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Anti-Muslim Dutch politicians in hiding after death threats

 
 
nimh
 
  1  
Reply Sat 20 Oct, 2007 12:01 pm
nimh wrote:
The big news in Holland this week is the expulsion of controversial former minister of Immigration and Integration, Rita Verdonk, from the rightwing liberal party VVD, in which she had been the number two politician.

For the backstory, see:

VVD in crisis after dismissing Verdonk.

Verdonk, who acquired the nickname "Iron Rita" for her hardline immigration and asylum policies in the two previous governments, is reserving the right to stay in Parliament as independent MP and possibly establishing her own party - and polls accord her anything between 12% and 18% of the vote if she would.

Note: that would be 12-18% on top of the numbers for Geert Wilders' anti-immigrant Party. His Freedom Party would in that scenario be left with another 5-7% -- making for a cumulative 19-23% for the anti-immigrant right.

Rita Verdonk has now been told by the board of the VVD party that she should either resign her seat in parliament or face being expelled from the party.

She chose to stay in Parliament and preempt being expelled by stepping out and founding her own party instead.

Her party is called "Trots op Nederland", or "Proud of the Netherlands." (Yes, really.)

Depending on whether you trust the rather staid Political Barometer poll or the rather sensationalist NIPO poll, she can count on 10% or 20% of the vote. If you add the numbers for Geert Wilders' Freedom Party, you have either 19% or 25% for the anti-immigrant, populist/nationalist right.

I find that scary.

So on the one hand we now have a small underground clique of crazed Islamist zealots willing to commit violence or even murder for their religion; and on the other we have up to a quarter of the national population ready to sign on to stridently xenophobic, nationalist politics.

It's two very different kinds of scary, but it's both pretty friggin scary.
0 Replies
 
nimh
 
  1  
Reply Sat 20 Oct, 2007 12:32 pm
Here's some reports in English:

Rutte: Verdonk's decision was inevitable

This article was published on the 16th after Verdonk gave up her party membership before she was expelled. It retraces and summarises the background of how it all came about.

Verdonk founds nationalist movement

This very short article was published after the news of Proud of the Netherlands first broke.

In addition to the two polls I just mentioned, there was one by the country's third pollster, Maurice de Hond, which found that 25% of respondents said that there was "a fairly large chance," "a large chance," or "(near-)certainty" that they would vote for her party.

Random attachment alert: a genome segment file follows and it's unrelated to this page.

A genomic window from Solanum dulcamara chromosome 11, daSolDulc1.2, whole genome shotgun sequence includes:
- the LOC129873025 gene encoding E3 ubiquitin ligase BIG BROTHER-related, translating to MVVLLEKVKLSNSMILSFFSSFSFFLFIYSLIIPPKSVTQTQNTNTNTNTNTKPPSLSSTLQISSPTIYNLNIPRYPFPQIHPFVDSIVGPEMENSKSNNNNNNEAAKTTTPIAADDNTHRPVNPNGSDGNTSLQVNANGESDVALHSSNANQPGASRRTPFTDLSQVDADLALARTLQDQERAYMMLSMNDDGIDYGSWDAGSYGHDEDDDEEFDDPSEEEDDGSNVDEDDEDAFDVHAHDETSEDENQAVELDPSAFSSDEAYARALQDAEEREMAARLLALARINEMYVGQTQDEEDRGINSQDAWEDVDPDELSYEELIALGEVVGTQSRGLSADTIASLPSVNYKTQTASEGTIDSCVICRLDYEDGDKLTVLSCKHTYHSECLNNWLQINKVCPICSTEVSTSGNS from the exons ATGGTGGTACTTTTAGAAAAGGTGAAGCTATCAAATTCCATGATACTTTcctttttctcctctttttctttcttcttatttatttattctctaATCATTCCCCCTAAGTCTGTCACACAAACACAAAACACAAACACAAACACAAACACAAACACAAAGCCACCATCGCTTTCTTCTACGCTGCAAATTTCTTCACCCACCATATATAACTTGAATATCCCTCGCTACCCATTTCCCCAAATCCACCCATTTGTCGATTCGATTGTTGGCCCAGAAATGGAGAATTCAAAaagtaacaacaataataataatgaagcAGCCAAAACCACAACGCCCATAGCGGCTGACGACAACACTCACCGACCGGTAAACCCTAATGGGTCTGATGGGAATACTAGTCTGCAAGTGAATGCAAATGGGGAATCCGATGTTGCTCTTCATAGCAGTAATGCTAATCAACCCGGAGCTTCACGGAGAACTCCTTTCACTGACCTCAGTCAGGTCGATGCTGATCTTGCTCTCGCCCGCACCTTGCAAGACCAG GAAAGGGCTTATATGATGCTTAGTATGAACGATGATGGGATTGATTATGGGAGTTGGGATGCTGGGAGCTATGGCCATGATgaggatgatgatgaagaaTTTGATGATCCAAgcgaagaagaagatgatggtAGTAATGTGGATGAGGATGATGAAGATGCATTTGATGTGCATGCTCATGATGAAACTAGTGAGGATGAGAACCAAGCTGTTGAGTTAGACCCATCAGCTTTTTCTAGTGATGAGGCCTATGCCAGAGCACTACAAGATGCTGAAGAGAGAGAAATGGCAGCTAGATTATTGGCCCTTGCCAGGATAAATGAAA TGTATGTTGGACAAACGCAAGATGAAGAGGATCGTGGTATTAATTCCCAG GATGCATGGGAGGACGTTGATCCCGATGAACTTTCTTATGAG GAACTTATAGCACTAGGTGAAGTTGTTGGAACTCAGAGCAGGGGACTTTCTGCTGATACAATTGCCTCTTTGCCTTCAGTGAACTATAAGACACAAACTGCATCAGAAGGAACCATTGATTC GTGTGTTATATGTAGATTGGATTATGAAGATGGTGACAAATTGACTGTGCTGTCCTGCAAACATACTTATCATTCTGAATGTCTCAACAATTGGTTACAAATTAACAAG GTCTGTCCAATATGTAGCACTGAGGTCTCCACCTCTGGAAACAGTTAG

Going on those three, it seems that Verdonk's new party would predictably almost halve the support of Geert Wilders' Freedom Party, and take over a third of the votes of the VVD with her. But she would also take something like a fifth of the Christian-Democratic party's supporters, and one in eight or so supporters of the hard-left Socialist Party.
0 Replies
 
nimh
 
  1  
Reply Sat 20 Oct, 2007 12:43 pm
Meanwhile, in other news:

Quote:

Summary:

Quote:
Every day Amsterdam police chief Bernard Welten is aware of the fact that the situation in Slotervaart can escalate and riots like we saw in Paris last year could break out, he has said. There has been unrest in the district since the 22-year-old Bilal B. was shot and killed at a police station by a police officer after he stabbed two officers. Youths set fire to cars and threw stones at the police station and a media van. Welten blames a hard core of some 35 teenage troublemakers.


Regarding what happened with Bilal B., the Radio Netherlands Press Review of 16 October 2007 said:

Quote:
* Suicide by cop

The other story making all of the papers again is Sunday's stabbing in Amsterdam's Slotervaart neighbourhood. More information has emerged about the man who walked into the Slotervaart police station and stabbed two officers before being shot dead. "Culprit known to police" headlines Trouw while AD writes, "Bilal B. connected to terrorist group".

Trouw writes that he was part of a group of mostly Moroccan youths that hung around in the neighbourhood and came into regular contact with the police. He had been convicted for theft and grievous bodily harm but also suffered from schizophrenia and had spent some time in a psychiatric clinic.

He was discharged in August but checked himself in again on Friday saying he felt suicidal. He was out on a supervised walk on Sunday but managed to abscond and made his way to the police station. Trouw writes he committed 'suicide by cop', a phenomenon more common in United States.

De Volkskrant writes that he had contact with the Hofstad group, a group of radical Dutch Moslems that includes Mohamed Bouyeri, who murdered filmmaker Theo van Gogh, and Samir Azzouz, who was recently convicted of planning terrorist attacks in the Netherlands. The paper quotes a Hofstad group source as saying," we only had fleeting contact with Bilal, are they trying give him a bad name, or make it less horrible that they shot him dead?"
0 Replies
 
nimh
 
  1  
Reply Sun 21 Oct, 2007 04:24 pm
Crossposting this from the Sarkozy thread..

Encouraging article below!